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Wednesday, February 6, 2013

Ontology and the Four Horsemen

Inspired by Four Horsemen identified by Greg Epstein (2007), Darwin, Marx, Nietzsche and Freud, in Good Without God: What a Billion Nonreligious People Do Believe and Massimo Pigliucci's (2010) exposition of the Pre-Socratic philosophers in Nonsense on Stilts How to Tell Science from Bunk,

Reason--it should be remembered--is as organic to humanity as instinct, intuition and emotion. Contrary to postmodernist notions that reason alienates us from our own desires, the person who is rational to a fault is a straw man. It is considered pathological to be entirely devoid of emotion and driven entirely by rational self-interest precisely because it is not normative.

Most arguments against the existence of God reduce to four cardinal arguments. Here are the Four Horsemen of each of the four arguments. The ontological arguments against supernaturalism are not only ubiquitous in the writings of the Four Horsemen, but they are essential to antitheism. At its most benign, antitheism is atheism without regrets. Without nonbelief, the antitheist has only the argument that religion is inconvenient. This is no better than the theist's argument that atheism is nihilistic or amoral. If theism were true but inconvenient, it would be intellectually dishonest to deny it.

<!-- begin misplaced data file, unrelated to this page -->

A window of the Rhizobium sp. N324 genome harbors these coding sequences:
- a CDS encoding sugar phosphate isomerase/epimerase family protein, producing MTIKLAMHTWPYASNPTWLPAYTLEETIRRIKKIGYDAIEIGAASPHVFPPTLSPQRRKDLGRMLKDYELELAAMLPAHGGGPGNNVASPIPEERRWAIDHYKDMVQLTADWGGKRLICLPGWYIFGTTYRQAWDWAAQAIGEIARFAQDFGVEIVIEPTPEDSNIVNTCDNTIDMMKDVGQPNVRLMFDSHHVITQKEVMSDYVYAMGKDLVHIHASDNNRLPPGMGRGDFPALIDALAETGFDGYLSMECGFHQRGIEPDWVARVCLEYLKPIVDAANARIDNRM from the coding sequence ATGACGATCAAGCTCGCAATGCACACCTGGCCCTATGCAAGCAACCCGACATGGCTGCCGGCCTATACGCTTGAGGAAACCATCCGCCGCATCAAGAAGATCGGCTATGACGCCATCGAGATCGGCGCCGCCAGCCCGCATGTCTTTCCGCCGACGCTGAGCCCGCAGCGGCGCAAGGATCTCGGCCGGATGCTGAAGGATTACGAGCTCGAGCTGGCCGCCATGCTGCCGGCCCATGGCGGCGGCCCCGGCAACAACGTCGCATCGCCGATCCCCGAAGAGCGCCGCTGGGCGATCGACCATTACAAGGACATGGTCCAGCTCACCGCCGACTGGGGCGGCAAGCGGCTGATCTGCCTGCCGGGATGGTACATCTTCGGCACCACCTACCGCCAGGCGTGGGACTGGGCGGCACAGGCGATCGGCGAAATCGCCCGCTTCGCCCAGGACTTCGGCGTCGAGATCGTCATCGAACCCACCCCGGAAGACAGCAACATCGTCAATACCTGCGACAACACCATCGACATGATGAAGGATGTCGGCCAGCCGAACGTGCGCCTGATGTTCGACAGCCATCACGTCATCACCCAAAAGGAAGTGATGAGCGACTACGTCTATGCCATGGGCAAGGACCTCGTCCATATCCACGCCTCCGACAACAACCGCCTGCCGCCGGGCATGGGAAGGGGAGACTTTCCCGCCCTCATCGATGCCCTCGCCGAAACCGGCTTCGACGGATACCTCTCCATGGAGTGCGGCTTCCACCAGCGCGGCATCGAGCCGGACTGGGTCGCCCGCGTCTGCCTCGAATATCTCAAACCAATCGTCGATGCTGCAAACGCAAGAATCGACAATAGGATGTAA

What follows are examples of ontological arguments advanced by the Four Horsemen. While there are countless others, I find these to be among the most compelling.

The Freethought Argument: Reasonable Nonbelief

The existence of the gods is not self-evident. The burden of proof is on religion.

The Skeptical Argument: Lack of empirical evidence

The incorporeal is immaterial. Discovery trumps revelation.


The Secularist Argument: Inconsistent Revelations

Sectarian religions are mutually contradictory, internally inconsistent and incoherent.

The Humanist Argument: Evil

Things seem to happen for no reason. There is no cosmic will or plan. We make our own meaning.


Adversaries characterize antitheism as an appeal to emotion because religious harm has no bearing on whether the supernatural is real. It is a straw-man argument: religion is harmful therefore there are no gods. Religious harm is real, but it is a distinct from the question of supernaturalism. Even so, the ontological question has hardly been neglected by antitheists.

Philosophical antitheism merely calls for a recognition that not only is religious fundamentalism an impediment to human progress but that religious obscurantism is antagonistic to truth. While it does not mandate constant confrontation, the New Atheists have distinguished themselves by their tenacity. The tenacity of activists can manifest itself synchronically as intense confrontation, diachronically as determination to persevere to the end, or both.

There is something to be said for a live-and-let-live approach to religion. It certainly prevents a person from becoming overcome with anger. Those committed to truth and those committed to tolerance have competing claims to the moral high ground and people on both sides would be wise to avoid excessive sanctimony. We need firebrands and diplomats, each contributing as their talents and character suits the task at hand.

1 comment:

  1. "The less you think, the more you believe" was not thought up by Richard Dawkins, but by yours truly. I created that meme. I'm not here to claim credit, request removal or anything, but just happy to see my meme spread. The message is more important than the person.